Paranormal Eye Uk
Beaumanor Hall situated in the remote village of Woodhouse just outside Loughborough. Is reputed to be extremely haunted there have been many sightings of ghostly apparitions from a coachman who hung himself in the attic. to a female who has been seen wandering the upper floor from the main staircase, many believe that she is wife of William Perry Herrick. Poltergeist activity has been reported in the main dining room on the lower floor by staff members. Two female staff members reported a plate flying of a large table and smashing when nobody present. Dark shadows have been witnessed and reported in the cellars. The sound of Marching boots have been heard coming from empty rooms in the attic. The sound of scratching from unforeseen hands has been heard on the servants staircase. Will you be joining the Paranormal Eye team on this intense investigation ?
It`s no wonder that beaumanor hall has seen so much Paranormal activity over the last 20 years, This House was built in 1842 however two previous houses have stood in this spot since 1277. Wandering across the grounds and has also been seen on the main stairwell is a female spirit known as the grey lady. Many believe that this is the lady of the Manor ( Perry herrick). A recent account of activity was by a workman working in the attic where he fled leaving all his tools and refused to ever return. The attic has a very strange and suppressive feel to the point of making you feel as though you are being watched. Doors are often heard slamming shut on the upper levels of the main house, windows banging and disembodied voices. Elizabeth one of the servants who worked here is said to be heard whispering from one of the empty rooms in the old quarters. Home to the British Armed forces many believe that soldiers haunt the now blocked up tunnels leading from the house to the main village.
Beaumanor Hall has a rich and varied history. Built between 1842 and 1854 by architect William Railton for the Herrick family, it remained in their possession until World War II when the estate was requisitioned by the War Office. Throughout the war the Hall was used as a secret listening station to intercept encrypted enemy signals. The Hall was bought by Leicestershire County Council in 1974 for use as an education and conference centre.
William Perry Herrick (1794 – 1876) who built the present house in about 1850 was born in Wolverhampton in 1794. His father was Thomas Bainbrigge Herrick who was a barrister and his mother was Mary Perry daughter of James Perry of Eardisley Park. William spent his childhood in his family home Merridale House (now called Bantock House) in Wolverhampton. he went to Oxford and became a barrister. In 1832 his uncle who owned Beaumanor died and as he had no male heirs the property was inherited by William. He also inherited Earlisley Park in 1852 when his maternal uncle James Perry died. These properties and their associated landholdings made him a very wealthy man. He lived with his younger sister Mary Ann Herrick (1796-1871) at Beaumanor for many years. Mary Ann had inherited money from her mother in her own right and was known to be a great benefactor. An account of her generosity was contained in a book about Leicestershire. It stated:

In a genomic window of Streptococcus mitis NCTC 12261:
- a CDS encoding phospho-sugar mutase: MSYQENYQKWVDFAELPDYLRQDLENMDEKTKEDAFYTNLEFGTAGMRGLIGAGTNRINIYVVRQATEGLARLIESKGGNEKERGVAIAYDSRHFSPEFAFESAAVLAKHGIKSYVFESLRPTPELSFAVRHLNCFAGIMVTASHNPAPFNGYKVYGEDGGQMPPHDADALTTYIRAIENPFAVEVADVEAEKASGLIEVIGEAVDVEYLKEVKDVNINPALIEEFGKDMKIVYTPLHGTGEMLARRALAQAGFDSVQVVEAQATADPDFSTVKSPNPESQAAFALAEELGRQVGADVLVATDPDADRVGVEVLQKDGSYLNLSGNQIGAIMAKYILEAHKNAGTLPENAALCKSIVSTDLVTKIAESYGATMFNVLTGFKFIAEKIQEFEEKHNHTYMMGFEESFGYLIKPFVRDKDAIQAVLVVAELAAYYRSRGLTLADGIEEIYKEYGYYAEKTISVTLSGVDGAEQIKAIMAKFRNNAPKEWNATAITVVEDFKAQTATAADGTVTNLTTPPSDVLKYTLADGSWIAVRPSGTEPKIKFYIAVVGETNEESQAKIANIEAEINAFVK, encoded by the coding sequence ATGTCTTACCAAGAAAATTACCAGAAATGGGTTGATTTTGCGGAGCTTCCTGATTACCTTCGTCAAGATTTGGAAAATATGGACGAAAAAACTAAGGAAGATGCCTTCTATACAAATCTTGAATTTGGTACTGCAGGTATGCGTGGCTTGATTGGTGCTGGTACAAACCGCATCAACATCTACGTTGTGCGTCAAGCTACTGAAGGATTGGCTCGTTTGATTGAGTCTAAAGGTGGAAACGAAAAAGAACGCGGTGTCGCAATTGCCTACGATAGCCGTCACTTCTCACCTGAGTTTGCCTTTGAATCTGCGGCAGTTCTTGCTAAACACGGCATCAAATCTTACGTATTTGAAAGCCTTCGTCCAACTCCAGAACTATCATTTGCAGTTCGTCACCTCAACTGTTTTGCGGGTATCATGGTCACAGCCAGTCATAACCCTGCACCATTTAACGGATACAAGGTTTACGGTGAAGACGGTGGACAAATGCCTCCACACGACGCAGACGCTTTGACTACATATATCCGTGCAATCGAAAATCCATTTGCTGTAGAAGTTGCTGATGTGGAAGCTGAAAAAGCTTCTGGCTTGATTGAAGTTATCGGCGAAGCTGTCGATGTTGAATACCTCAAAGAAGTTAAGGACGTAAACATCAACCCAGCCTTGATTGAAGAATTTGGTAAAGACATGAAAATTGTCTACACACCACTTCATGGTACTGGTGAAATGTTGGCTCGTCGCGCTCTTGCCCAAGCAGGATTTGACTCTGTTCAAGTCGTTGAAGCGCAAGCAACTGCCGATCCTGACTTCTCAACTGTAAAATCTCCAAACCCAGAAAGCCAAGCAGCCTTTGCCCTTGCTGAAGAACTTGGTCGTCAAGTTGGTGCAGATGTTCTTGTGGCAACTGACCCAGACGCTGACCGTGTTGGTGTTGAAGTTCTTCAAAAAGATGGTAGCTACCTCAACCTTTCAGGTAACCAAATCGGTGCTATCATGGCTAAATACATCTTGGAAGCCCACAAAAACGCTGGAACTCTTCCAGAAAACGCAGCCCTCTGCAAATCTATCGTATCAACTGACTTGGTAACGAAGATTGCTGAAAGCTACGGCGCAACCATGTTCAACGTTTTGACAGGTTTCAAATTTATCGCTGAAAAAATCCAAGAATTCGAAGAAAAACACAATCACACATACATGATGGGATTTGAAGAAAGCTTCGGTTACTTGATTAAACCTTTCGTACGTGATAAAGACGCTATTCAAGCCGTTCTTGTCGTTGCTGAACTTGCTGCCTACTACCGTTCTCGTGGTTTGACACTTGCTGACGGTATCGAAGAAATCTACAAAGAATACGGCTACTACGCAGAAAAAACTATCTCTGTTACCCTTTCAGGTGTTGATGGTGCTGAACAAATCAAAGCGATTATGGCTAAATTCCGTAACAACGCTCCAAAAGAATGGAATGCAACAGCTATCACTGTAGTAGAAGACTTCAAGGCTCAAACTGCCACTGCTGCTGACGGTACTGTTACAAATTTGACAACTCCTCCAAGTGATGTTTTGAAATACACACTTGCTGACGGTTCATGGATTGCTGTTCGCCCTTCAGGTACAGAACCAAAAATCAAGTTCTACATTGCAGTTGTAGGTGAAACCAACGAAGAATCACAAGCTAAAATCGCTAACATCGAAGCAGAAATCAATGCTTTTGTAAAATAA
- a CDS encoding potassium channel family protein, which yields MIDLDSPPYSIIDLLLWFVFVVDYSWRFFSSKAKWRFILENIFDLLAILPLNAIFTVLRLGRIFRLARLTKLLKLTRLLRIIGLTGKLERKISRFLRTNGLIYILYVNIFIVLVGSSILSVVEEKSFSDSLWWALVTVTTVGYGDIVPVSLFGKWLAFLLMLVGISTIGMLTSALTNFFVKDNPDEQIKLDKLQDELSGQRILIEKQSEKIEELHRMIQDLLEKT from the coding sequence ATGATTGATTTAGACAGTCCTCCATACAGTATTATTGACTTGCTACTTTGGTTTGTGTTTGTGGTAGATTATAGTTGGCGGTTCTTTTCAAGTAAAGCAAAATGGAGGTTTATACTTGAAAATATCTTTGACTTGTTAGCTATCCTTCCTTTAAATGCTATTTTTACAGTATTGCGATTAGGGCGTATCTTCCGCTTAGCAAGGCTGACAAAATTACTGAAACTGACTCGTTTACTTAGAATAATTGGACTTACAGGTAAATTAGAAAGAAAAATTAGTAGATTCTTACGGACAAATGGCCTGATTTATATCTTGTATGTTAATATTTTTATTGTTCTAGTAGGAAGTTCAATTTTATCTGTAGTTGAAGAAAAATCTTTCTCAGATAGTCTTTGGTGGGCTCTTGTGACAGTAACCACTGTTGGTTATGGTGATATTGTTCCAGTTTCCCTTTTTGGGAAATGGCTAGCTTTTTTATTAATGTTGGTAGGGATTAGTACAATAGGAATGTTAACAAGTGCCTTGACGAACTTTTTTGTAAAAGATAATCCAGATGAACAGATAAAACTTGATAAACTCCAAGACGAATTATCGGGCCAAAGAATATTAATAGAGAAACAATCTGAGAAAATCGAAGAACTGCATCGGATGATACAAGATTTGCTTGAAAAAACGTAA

William also gave generously to the Anglican Church. In 1872 he paid for the construction of St Marks Church in Leicester with some help from his sister.
In 1862 William married Sophia Christie (1831-1915) who was 37 years his junior and the daughter of Jonathan Henry Christie, a London barrister. The couple had no children. His sister Mary Ann who continued to live at Beaumanor died in 1871 and William died in 1876. He left all of his property to his wife Sophia and on her death to his relative Montagu Curzon.
Sophia managed the Beaumanor estate for the next 40 years and was well regarded by the tenants. She kept a fairly large number of household staff one of whom was Elizabeth Ellerbeck (1843 – 1919) the housekeeper who remained with her for over 30 years.
Sophia died in 1915 and Beaumanor was inherited by William’s relative William Montagu Curzon who took the additional surname of Herrick in 1915 when he became owner of Beaumanor
A guided partial history tour of all the areas, Working in small groups, participating in Ouija/spirit board sessions, Evo Sessions, Table tipping, seances and many other different techniques.
Please remember to bring your torch as this location has Cellars and Attic areas to investigate Please remember to wear suitable footwear as this location has a lot of stairs and very uneven floors.
This Location is not suitable for people with walking and mobility issues.
OVER 18`s ONLY
Beaumanor Hall Loughborough Ghost Hunts,
Ghost Hunt, Beaumanor Hall: Set in Woodhouse Eaves this stunning venue is tucked away along a regal driveway.
It has an impressive provenance and has taken years of investigating and research to get to the bottom of some of the activity and ancestors who once worked and lived here. It’s a big venue across 3 floors.
There have been numerous sightings and reported paranormal activity throughout the hall and estate.
Whilst visiting the site we experienced a female called Martha saying “Hello” in the cellars, a male presence following us in the attic, whistles have also been heard when no one is there. We have also experienced footsteps following groups along the corridors, doors opening on their own and unexplainable loud noises.
On the main stairs we have experienced the lady of the house and in King Richards room the presence of a gentleman with a family connection to Lady Jane Grey.
The cellars are very active with some poltergeist activityBeaumanor Hall has a rich and varied history. Built between 1842 and 1854 by architect William Railton for the Herrick family, it remained in their possession until World War II when the estate was requisitioned by the War Office.